In the last 20 days, NATO jets have scrambled four times from a Romanian airbase to intercept Russian fighters heading into NATO territory along the Black Sea coast after taking off from Crimea.
The Russian jets were returned without trouble each time, but the flights pose a serious challenge to the military coalition, Airforce Magazine reported.
This comes as NATO members deploying more resources to strengthen their air defense. For instance, the United Kingdom stated on April 8 that two more RAF Typhoon jets joined the four already stationed in Romania.
The Typhoon fighters and Royal Air Force personnel have arrived in Romania to undertake the NATO Air Policing role in the Black Sea region. NATO’s Air Policing mission is known in Britain as Operation Biloxi.
The NATO air policing commanders and the Combined Air Operations Center in Torrejon, Spain, were not entirely sure of the Russian practice’s purpose. However, it highlighted the mission’s relevance in protecting the airspace over what defense officials describe as the NATO front line in Russia’s battle with Ukraine.
“You have more Russian aircraft flying around the Black Sea,” Spanish Lt. Gen. Fernando De La Cruz Caravaca, commander of the NATO Combined Air Operations Center, told Air Force Magazine.
“We react to them anytime any Russian aircraft flies in the Black Sea,” he added. “We need to be sure that we are there, ready, in front of them, just in case.”
NATO Bolstering Air Policing
A ceremony at Mihail Kogalniceanu (MK) Air Base, Romania marked the handover of NATO reinforced air policing duties in Romania from Italy to the United Kingdom, with the CAOC commander in attendance among Romanian, American, and other NATO officials.
A total of six Eurofighter Typhoons from the United Kingdom joined eight Italian Typhoons, Romanian MiG-21 Lancers and F-16s, and six American F-16s from the 480th Fighter Squadron at Spangdahlem Air Base, Germany, in training for the mission.
The event included a “tango scramble,” a NATO-exclusive maneuver in which four combat planes are airborne in formation within just 15 minutes. The planes flew in a diamond formation overhead, with the UK Typhoon in front, an Italian Eurofighter at back, and a Romanian F-16 on the wings, flanked by a US F-16 from nearby Fetesti Air Base.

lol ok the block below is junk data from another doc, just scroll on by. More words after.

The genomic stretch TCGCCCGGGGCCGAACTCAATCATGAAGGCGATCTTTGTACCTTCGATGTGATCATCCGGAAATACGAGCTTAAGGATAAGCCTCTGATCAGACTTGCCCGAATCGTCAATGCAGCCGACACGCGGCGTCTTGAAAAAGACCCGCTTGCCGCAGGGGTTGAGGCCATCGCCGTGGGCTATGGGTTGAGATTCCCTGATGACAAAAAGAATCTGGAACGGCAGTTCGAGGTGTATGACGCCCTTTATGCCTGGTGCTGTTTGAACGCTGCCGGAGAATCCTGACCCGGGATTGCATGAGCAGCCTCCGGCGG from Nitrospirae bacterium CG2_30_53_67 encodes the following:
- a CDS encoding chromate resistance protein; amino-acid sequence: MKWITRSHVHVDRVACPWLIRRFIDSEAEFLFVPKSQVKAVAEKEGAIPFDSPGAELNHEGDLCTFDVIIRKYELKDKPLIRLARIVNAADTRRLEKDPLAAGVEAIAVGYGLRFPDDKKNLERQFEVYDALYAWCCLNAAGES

The exercise also serves as a symbol of NATO’s readiness to protect the skies with a wide variety of platforms of various sizes and capabilities, according to 480th Fighter Squadron detachment commander Lt. Col. William Parks of the United States Air Force.
“We’re executing 24/7 CAPs with all the NATO partners across the entire eastern front,” he told Air Force Magazine on the sidelines of the event. “It gives a chance for us to show that we are integrated completely with our NATO partners, and that includes in tight formations,” he added.
Since Russia’s invasion of Ukraine began, many European countries have increased their defense spending, and the United States is aiding NATO in strengthening its defenses. On Friday, A spokesperson for the Vermont Air National Guard confirmed that members will be deployed to Europe in early May.
The Vermont Air National Guard is the home of the 158th Fighter Wing and is the first Air National Guard unit to base the F-35A Lightning II.
The Guard troops will be assigned to the US European Command and will help “enhance NATO’s collective defense” as well as the alliance’s “air policing mission” in Europe, according to Maj. J. Scott Detweiler.
Detweiler, on the other hand, said the May deployment is unrelated to the Ukraine conflict. Rather, he stated that the mission is part of a series of routine deployments in Europe that continue the United States’ commitment to training and operating alongside its partners in the region.
Italian and British Air Force officers believe that Moscow is keeping an eye on what NATO is doing in its airspace along the Black Sea coast.
“Our Air Force is on NATO’s front line,” said UK Air Chief Marshal Sir Michael Wigston. “We are the first line of defense,” he added. “And I do not doubt that Russia is watching very carefully from Norway down into the Mediterranean.”